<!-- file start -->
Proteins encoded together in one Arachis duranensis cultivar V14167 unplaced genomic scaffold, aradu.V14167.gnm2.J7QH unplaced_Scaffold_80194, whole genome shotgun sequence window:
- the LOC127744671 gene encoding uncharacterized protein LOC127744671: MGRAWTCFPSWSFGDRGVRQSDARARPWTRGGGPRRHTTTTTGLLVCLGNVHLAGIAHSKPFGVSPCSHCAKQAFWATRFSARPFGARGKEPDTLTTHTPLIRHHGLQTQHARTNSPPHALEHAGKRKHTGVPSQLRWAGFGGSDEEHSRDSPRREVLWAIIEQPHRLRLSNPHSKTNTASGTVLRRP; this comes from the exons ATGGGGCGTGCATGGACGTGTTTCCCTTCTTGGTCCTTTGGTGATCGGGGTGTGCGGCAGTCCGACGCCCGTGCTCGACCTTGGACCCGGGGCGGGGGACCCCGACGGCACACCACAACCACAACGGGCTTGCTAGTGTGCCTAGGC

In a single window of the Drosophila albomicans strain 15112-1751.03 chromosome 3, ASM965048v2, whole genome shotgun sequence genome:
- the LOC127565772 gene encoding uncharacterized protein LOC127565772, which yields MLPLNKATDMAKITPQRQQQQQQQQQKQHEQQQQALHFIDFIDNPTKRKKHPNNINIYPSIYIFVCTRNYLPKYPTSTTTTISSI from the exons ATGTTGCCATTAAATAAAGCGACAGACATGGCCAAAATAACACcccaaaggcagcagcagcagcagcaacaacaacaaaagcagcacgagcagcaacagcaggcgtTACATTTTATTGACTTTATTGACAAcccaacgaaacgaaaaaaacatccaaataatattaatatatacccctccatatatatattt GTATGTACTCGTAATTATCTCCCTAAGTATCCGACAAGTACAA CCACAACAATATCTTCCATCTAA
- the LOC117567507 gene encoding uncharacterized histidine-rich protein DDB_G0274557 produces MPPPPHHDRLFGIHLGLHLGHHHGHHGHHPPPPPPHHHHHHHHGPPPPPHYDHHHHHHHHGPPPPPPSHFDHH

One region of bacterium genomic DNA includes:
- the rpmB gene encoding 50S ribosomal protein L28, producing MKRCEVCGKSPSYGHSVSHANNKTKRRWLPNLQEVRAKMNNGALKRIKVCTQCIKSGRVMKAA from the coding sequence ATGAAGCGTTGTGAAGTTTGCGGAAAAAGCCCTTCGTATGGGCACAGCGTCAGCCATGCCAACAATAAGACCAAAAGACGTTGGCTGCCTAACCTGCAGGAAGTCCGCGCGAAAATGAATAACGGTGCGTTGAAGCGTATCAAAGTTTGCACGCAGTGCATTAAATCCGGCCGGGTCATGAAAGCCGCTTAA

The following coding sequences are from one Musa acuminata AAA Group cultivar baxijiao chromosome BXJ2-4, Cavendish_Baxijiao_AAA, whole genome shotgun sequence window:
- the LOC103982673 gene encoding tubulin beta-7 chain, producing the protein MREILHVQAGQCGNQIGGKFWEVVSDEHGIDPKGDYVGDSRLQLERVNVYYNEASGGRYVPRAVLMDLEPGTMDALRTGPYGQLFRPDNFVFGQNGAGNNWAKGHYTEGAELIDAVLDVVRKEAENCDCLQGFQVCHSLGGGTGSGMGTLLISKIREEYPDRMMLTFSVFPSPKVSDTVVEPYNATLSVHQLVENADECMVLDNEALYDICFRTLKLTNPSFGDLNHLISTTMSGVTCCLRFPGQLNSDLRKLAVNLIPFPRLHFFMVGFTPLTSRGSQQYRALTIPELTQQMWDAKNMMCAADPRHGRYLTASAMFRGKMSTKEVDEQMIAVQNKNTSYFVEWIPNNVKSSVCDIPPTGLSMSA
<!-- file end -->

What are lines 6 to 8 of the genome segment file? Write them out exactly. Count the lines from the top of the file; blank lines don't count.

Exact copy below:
One region of bacterium genomic DNA includes:
- the rpmB gene encoding 50S ribosomal protein L28, producing MKRCEVCGKSPSYGHSVSHANNKTKRRWLPNLQEVRAKMNNGALKRIKVCTQCIKSGRVMKAA from the coding sequence ATGAAGCGTTGTGAAGTTTGCGGAAAAAGCCCTTCGTATGGGCACAGCGTCAGCCATGCCAACAATAAGACCAAAAGACGTTGGCTGCCTAACCTGCAGGAAGTCCGCGCGAAAATGAATAACGGTGCGTTGAAGCGTATCAAAGTTTGCACGCAGTGCATTAAATCCGGCCGGGTCATGAAAGCCGCTTAA

The following coding sequences are from one Musa acuminata AAA Group cultivar baxijiao chromosome BXJ2-4, Cavendish_Baxijiao_AAA, whole genome shotgun sequence window: